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Until recently, we were mesmerised by the bosses’ self-attribution. Their acolytes, in academia, the media, think tanks and government, created an extensive infrastructure of junk economics and flattery to justify their seizure of other people’s wealth. So immersed in this nonsense did we become that we seldom challenged its veracity.

This is now changing. On Sunday evening I witnessed a remarkable thing: a debate on the steps of St Paul’s Cathedral between Stuart Fraser, chairman of the Corporation of the City of London, another official from the Corporation, the turbulent priest Father William Taylor, John Christensen of the Tax Justice Network and the people of Occupy London. It had something of the flavour of the Putney debates of 1647. For the first time in decades – and all credit to the Corporation officials for turning up – financial power was obliged to answer directly to the people.

It felt like history being made. The undeserving rich are now in the frame, and the rest of us want our money back.

The upward trajectory

Alice posts the latest NDP membership numbers, showing a sharp spike in several regions of the country even before the leadership campaign has started in earnest. And the immediate growth looks to have the potential both to significantly change the calculations involved for the NDP leadership contenders, and set a base to start boosting the party's still-uninspiring fund-raising totals.

But it's particularly worth noting that aside from Quebec, the two provinces with the strongest growth were Ontario and Newfoundland and Labrador. After all, both of those provinces saw provincial election campaigns this fall which could have pushed the numbers in either direction - upward based on greater public attention to politics, or downward based on the provincial parties' priority being a get-out-the-vote operation rather than membership-building. And the fact that the former consideration looks to have overwhelmed the latter bodes extremely well for the party as the leadership campaign takes centre stage in Canada's political conversation.

Meanwhile, the lone bad news came from Alberta, where as the National Post noted the party's membership dropped substantially. And based on the need for a stronger counterweight to Con dominance on both the provincial and federal scenes, I have to wonder whether the growth potential in Alberta from this point forward might be higher than in any other province aside from Quebec.

Thursday, November 17, 2011

Thursday Afternoon Links

This and that for your Thursday reading.

- Thomas Walkom suggests that the systematic eviction of Occupy camps from Canadian cities may only help the movement to evolve from its first form:
City administrations in places like Toronto, Halifax and Vancouver are inadvertently handing demonstrators something they desperately need — a way to honourably end stage one of their protest and build on it something more pointed.

As a short-term tactic, the decision to occupy parks in order to draw attention to global inequality was spectacularly successful.

In a world buffeted by recession, it focused public attention on the epicentre of the economic crisis — the global financial system.
...
There must be an end point at which those involved in the action can say: Yes we won something. Not everything, maybe, but something.

In cities like Halifax and London, Ont., where the occupy movements have been expelled from public parks, city officials provided that end point. Depending on how a superior court judge rules Saturday, Toronto protesters may face the same fate.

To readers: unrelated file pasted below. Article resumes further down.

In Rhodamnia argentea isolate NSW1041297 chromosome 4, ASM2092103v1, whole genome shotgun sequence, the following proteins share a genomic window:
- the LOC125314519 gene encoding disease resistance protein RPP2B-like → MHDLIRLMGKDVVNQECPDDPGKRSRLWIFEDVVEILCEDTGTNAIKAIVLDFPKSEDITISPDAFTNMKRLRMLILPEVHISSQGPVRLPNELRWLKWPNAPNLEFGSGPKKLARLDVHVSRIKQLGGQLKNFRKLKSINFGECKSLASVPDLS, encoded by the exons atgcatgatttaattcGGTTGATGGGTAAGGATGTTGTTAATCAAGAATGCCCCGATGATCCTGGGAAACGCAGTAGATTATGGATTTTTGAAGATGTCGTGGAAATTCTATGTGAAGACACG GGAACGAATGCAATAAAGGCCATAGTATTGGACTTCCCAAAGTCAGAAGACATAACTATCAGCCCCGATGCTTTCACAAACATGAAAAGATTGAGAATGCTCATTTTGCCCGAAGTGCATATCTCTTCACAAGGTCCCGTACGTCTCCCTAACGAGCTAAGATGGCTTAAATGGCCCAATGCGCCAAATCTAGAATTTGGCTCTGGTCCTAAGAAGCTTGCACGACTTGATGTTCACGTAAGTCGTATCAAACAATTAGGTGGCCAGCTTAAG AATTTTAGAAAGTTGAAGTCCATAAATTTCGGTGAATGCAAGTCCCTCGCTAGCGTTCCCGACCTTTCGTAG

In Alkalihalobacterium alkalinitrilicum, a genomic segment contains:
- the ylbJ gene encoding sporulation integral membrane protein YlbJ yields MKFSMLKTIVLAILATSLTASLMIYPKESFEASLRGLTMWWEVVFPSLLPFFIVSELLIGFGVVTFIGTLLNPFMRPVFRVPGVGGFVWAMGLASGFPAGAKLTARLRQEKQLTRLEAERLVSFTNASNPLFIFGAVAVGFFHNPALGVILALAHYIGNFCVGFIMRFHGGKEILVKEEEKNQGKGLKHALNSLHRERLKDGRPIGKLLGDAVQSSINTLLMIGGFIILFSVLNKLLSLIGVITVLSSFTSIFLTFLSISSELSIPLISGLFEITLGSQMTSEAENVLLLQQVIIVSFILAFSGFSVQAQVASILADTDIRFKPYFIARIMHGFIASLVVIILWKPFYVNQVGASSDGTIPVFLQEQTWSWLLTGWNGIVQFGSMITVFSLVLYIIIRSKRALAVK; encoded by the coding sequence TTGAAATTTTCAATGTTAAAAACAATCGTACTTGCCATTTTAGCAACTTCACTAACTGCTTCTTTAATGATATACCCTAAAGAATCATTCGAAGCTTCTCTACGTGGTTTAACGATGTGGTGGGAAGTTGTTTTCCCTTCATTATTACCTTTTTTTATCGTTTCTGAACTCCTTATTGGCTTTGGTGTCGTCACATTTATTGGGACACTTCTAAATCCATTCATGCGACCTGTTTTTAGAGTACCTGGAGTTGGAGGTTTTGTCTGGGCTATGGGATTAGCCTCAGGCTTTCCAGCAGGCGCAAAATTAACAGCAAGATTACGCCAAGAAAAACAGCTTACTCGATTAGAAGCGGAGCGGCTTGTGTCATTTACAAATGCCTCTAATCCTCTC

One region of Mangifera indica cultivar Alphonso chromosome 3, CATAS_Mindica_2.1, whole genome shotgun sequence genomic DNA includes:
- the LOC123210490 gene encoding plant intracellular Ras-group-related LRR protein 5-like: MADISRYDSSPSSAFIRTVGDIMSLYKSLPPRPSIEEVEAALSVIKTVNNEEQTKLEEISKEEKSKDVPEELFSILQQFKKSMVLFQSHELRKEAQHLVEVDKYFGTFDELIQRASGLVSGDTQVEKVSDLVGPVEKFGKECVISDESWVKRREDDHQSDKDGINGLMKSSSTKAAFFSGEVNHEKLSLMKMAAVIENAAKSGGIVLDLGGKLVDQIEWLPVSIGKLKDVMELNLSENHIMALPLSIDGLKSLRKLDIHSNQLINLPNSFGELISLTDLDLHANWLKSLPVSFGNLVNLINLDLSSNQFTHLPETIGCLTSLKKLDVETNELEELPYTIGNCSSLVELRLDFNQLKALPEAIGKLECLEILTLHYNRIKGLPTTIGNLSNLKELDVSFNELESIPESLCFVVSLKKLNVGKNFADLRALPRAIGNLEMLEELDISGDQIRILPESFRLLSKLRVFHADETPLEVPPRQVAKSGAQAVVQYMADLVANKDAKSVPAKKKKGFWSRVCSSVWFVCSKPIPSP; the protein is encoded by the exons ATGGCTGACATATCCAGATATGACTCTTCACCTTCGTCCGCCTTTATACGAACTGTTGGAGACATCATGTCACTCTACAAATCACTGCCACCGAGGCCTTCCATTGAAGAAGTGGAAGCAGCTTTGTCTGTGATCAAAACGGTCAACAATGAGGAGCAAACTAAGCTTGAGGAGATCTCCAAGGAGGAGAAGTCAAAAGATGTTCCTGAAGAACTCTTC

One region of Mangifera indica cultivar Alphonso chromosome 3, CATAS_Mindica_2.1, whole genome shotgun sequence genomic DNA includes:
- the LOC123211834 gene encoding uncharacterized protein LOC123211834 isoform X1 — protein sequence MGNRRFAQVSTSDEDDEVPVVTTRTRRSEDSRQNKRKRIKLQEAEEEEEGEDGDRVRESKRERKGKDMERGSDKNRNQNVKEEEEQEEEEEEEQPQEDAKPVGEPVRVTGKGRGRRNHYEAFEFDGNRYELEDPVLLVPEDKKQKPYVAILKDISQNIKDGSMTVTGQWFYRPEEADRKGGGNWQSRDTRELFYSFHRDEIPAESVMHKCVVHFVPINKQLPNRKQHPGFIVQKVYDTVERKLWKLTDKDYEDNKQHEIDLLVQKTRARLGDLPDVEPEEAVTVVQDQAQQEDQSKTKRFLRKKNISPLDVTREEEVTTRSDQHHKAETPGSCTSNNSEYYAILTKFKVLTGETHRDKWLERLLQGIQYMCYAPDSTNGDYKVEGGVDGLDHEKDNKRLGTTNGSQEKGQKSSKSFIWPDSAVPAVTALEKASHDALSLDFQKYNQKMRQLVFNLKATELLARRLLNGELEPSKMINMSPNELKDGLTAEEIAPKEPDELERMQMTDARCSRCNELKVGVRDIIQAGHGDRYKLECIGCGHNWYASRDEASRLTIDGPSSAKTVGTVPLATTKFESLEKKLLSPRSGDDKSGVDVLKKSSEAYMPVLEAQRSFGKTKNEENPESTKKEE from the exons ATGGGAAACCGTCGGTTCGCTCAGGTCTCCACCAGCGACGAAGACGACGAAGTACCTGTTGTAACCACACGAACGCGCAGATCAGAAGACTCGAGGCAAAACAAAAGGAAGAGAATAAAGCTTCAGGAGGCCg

Yet none of this need spell defeat for the occupiers. They now have a chance to strengthen their fragile alliances with other organizations, such as labour unions, that are dissatisfied with inequality in Canadian life.

More important, they can now redirect their energies toward the specific elements of Canadian political economy that encourage such inequalities — from the tax code to municipal outsourcing to the provincial welfare system to the federal government’s war on labour.
- Don Drummond points out that there's plenty to be done to improve Canadian health care besides giving in to the right's relentless demands to privatize.

- Yes, it's outrageous that the Cons are raiding the Canadian Wheat Board's contingency fund (which would otherwise have been distributed to farmers) to pay a small portion of the costs of demolishing the CWB's single desk on its way to being sold off. But it's well worth noting the more basic point that the existence of a fund which gives farmers a share of the benefits of commodity arbitrage is the type of collective benefit that will be lost as the CWB is thrown on the mercy of the market.

- Finally, Ben Christopher notes that labour and management alike are aghast at the Cons' attacks on Canadian unions.

On selective funding

Most of the focus on this story has been based on the exclusion of opposition parties from global climate talks. But the bigger scandal should be who the Cons are willing to fund to attend:
Canada's delegation will include members of the governing Conservative Party, as well as business leaders and other experts.

Taxpayers will still pick up the tab for the official delegation, but Mr. Kent said the group will be smaller than in past years.

The Evironment Minister added that he does not see any value in bringing along his political rivals.
So while the Cons are gleefully shutting out elected MPs from a global discussion of climate change, they're entirely willing to fund the corporate sector - surely the last group which needs to lobby on the public dime - in presenting a united front against any meaningful action. Which signals that the Cons' interest isn't in efficiency so much as exerting as much negative impact as possible - and that we have every right to ask why on earth business leaders should be pretending to represent Canada's interests at our expense.